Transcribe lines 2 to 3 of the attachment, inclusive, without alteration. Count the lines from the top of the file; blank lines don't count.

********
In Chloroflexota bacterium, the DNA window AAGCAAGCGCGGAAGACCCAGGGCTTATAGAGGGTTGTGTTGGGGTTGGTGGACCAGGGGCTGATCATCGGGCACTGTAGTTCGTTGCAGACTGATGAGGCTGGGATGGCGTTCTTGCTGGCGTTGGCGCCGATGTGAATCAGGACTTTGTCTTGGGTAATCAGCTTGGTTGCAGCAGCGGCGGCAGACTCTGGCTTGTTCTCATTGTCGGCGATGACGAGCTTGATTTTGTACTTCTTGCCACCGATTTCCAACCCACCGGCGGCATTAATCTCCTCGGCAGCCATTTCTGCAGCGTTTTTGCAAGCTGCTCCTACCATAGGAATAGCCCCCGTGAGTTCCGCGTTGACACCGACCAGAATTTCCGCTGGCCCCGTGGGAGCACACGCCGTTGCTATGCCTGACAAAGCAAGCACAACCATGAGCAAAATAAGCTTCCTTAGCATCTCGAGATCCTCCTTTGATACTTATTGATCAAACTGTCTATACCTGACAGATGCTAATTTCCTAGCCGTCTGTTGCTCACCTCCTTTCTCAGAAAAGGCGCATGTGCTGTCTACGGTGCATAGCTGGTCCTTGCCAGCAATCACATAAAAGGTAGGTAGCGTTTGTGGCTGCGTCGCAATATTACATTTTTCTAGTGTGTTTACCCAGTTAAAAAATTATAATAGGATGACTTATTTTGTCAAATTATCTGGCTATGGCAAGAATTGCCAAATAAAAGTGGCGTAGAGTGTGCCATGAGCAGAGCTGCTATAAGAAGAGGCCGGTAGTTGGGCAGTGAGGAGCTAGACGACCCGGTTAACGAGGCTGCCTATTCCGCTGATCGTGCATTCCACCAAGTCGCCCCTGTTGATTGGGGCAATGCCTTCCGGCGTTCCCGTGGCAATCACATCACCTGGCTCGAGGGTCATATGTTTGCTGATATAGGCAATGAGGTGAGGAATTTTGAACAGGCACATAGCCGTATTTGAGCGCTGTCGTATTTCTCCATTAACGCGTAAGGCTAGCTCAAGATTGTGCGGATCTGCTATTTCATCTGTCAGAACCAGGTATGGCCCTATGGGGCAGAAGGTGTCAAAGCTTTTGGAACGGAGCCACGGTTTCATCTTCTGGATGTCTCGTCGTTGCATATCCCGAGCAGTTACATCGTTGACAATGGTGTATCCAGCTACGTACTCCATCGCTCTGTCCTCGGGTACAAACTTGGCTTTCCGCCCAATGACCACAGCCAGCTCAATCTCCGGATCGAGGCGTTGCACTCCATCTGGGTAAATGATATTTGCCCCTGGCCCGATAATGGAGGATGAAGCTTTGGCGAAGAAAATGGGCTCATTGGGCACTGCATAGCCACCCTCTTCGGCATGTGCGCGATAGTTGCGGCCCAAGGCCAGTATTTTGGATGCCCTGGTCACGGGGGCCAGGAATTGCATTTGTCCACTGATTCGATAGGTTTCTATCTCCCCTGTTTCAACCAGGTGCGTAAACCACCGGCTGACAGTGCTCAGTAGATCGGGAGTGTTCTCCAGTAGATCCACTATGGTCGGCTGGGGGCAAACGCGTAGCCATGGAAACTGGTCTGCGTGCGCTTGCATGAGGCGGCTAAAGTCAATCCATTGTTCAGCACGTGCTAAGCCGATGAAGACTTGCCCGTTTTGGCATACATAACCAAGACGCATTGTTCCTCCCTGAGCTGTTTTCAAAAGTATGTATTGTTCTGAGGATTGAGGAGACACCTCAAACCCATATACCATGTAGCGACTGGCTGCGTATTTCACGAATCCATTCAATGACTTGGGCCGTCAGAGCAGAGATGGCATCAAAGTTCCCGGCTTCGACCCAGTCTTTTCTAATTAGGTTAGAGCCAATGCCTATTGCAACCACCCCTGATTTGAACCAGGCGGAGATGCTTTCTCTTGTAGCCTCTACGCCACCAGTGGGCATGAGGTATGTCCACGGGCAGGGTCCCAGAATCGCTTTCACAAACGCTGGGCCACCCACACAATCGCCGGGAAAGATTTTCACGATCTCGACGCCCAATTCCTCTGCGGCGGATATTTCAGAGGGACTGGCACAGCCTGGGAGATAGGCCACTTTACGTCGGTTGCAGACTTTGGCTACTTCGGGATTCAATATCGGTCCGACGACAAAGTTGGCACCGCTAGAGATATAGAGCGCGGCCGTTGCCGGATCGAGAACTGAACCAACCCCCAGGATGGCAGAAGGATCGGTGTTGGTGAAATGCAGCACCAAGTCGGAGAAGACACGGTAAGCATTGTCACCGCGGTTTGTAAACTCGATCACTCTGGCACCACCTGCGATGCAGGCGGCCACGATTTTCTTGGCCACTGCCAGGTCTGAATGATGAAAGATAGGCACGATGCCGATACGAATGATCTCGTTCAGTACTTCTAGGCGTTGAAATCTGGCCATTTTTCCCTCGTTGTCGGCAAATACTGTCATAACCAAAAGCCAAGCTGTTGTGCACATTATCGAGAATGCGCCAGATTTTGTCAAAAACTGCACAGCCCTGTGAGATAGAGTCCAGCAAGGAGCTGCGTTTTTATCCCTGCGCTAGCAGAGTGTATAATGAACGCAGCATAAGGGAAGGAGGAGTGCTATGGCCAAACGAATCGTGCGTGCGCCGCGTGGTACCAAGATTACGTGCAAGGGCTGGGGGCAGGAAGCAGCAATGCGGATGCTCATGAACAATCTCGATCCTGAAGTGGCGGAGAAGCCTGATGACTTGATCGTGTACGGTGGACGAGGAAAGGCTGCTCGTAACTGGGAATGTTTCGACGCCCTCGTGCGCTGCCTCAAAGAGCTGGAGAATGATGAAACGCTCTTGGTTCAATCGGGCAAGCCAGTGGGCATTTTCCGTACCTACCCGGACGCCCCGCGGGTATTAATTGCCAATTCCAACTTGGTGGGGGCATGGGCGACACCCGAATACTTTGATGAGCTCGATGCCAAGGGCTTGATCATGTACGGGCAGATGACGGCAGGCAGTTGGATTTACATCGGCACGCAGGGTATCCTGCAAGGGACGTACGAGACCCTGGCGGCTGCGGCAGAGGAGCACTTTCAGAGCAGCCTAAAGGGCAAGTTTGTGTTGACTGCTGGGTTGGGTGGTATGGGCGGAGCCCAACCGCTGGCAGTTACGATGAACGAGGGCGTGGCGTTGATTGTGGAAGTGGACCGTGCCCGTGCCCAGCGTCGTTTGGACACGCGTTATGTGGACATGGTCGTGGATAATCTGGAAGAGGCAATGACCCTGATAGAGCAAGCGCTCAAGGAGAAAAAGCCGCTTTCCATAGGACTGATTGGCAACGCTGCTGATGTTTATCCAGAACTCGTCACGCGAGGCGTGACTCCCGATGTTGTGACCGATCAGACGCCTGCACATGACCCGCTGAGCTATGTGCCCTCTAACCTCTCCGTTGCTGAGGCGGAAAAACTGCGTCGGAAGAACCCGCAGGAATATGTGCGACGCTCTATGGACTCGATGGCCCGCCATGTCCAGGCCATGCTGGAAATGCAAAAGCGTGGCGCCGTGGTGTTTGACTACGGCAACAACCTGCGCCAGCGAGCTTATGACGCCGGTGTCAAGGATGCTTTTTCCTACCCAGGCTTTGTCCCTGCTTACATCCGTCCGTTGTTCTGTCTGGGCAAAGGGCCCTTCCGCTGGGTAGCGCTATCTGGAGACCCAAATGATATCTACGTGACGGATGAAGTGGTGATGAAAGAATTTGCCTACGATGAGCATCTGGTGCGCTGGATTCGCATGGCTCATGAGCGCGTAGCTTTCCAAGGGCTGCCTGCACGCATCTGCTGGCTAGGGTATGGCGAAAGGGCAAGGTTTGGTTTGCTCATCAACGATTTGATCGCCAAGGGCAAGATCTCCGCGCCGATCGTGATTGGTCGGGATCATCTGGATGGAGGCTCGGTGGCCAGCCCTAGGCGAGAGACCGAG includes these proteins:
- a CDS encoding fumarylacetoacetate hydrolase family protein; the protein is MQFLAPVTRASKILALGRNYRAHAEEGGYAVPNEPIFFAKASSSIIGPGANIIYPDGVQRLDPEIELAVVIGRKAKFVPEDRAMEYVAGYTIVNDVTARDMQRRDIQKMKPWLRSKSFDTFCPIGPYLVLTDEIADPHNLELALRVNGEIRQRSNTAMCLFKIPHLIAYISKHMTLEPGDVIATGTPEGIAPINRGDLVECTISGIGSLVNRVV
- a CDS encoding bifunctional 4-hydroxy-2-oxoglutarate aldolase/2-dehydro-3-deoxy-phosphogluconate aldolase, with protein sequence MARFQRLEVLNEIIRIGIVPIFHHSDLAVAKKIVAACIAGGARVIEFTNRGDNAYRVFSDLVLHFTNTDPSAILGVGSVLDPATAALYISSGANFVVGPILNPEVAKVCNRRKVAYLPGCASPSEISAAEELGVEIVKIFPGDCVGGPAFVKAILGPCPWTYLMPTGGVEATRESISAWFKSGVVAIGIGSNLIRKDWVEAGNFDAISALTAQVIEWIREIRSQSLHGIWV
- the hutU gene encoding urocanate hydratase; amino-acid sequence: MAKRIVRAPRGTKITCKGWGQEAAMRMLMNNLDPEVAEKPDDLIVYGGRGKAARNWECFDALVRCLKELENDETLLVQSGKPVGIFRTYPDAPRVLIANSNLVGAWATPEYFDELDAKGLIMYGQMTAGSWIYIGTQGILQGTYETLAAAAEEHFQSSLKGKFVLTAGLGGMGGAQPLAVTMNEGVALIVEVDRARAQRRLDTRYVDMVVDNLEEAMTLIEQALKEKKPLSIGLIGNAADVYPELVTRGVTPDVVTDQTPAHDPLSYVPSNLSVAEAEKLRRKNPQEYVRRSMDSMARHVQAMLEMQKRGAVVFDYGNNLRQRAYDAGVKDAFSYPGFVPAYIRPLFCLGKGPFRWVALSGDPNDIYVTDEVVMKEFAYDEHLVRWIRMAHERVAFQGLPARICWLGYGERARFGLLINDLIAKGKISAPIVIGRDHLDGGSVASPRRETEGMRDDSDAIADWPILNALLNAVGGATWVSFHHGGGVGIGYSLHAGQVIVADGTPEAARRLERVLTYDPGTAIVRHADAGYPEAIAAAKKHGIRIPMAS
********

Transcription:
- a CDS encoding fumarylacetoacetate hydrolase family protein; the protein is MQFLAPVTRASKILALGRNYRAHAEEGGYAVPNEPIFFAKASSSIIGPGANIIYPDGVQRLDPEIELAVVIGRKAKFVPEDRAMEYVAGYTIVNDVTARDMQRRDIQKMKPWLRSKSFDTFCPIGPYLVLTDEIADPHNLELALRVNGEIRQRSNTAMCLFKIPHLIAYISKHMTLEPGDVIATGTPEGIAPINRGDLVECTISGIGSLVNRVV
- a CDS encoding bifunctional 4-hydroxy-2-oxoglutarate aldolase/2-dehydro-3-deoxy-phosphogluconate aldolase, with protein sequence MARFQRLEVLNEIIRIGIVPIFHHSDLAVAKKIVAACIAGGARVIEFTNRGDNAYRVFSDLVLHFTNTDPSAILGVGSVLDPATAALYISSGANFVVGPILNPEVAKVCNRRKVAYLPGCASPSEISAAEELGVEIVKIFPGDCVGGPAFVKAILGPCPWTYLMPTGGVEATRESISAWFKSGVVAIGIGSNLIRKDWVEAGNFDAISALTAQVIEWIREIRSQSLHGIWV